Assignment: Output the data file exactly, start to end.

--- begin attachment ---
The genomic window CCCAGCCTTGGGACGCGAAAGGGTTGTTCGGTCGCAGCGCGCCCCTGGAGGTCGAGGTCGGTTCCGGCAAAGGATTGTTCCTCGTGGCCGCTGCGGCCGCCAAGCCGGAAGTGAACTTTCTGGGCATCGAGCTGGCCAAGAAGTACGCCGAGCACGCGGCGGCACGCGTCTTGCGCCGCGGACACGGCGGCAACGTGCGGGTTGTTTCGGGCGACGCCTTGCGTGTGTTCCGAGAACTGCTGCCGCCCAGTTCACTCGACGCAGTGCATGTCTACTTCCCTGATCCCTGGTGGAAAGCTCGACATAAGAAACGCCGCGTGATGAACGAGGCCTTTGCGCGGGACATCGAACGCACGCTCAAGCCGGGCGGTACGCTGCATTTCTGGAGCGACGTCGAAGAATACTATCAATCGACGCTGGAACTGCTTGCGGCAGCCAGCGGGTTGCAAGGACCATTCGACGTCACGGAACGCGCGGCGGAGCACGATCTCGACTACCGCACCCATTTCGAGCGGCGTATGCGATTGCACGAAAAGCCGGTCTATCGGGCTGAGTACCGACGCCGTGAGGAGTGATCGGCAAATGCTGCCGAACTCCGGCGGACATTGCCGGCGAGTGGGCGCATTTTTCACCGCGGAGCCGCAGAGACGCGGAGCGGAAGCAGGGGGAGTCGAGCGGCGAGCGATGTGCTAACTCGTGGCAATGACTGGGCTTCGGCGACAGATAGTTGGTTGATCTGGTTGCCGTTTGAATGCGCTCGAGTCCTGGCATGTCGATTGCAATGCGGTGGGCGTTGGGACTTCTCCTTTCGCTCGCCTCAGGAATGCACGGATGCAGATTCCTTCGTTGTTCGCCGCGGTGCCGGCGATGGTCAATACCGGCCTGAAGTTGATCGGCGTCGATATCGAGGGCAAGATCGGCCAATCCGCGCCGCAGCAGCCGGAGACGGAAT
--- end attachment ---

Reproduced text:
The genomic window CCCAGCCTTGGGACGCGAAAGGGTTGTTCGGTCGCAGCGCGCCCCTGGAGGTCGAGGTCGGTTCCGGCAAAGGATTGTTCCTCGTGGCCGCTGCGGCCGCCAAGCCGGAAGTGAACTTTCTGGGCATCGAGCTGGCCAAGAAGTACGCCGAGCACGCGGCGGCACGCGTCTTGCGCCGCGGACACGGCGGCAACGTGCGGGTTGTTTCGGGCGACGCCTTGCGTGTGTTCCGAGAACTGCTGCCGCCCAGTTCACTCGACGCAGTGCATGTCTACTTCCCTGATCCCTGGTGGAAAGCTCGACATAAGAAACGCCGCGTGATGAACGAGGCCTTTGCGCGGGACATCGAACGCACGCTCAAGCCGGGCGGTACGCTGCATTTCTGGAGCGACGTCGAAGAATACTATCAATCGACGCTGGAACTGCTTGCGGCAGCCAGCGGGTTGCAAGGACCATTCGACGTCACGGAACGCGCGGCGGAGCACGATCTCGACTACCGCACCCATTTCGAGCGGCGTATGCGATTGCACGAAAAGCCGGTCTATCGGGCTGAGTACCGACGCCGTGAGGAGTGATCGGCAAATGCTGCCGAACTCCGGCGGACATTGCCGGCGAGTGGGCGCATTTTTCACCGCGGAGCCGCAGAGACGCGGAGCGGAAGCAGGGGGAGTCGAGCGGCGAGCGATGTGCTAACTCGTGGCAATGACTGGGCTTCGGCGACAGATAGTTGGTTGATCTGGTTGCCGTTTGAATGCGCTCGAGTCCTGGCATGTCGATTGCAATGCGGTGGGCGTTGGGACTTCTCCTTTCGCTCGCCTCAGGAATGCACGGATGCAGATTCCTTCGTTGTTCGCCGCGGTGCCGGCGATGGTCAATACCGGCCTGAAGTTGATCGGCGTCGATATCGAGGGCAAGATCGGCCAATCCGCGCCGCAGCAGCCGGAGACGGAAT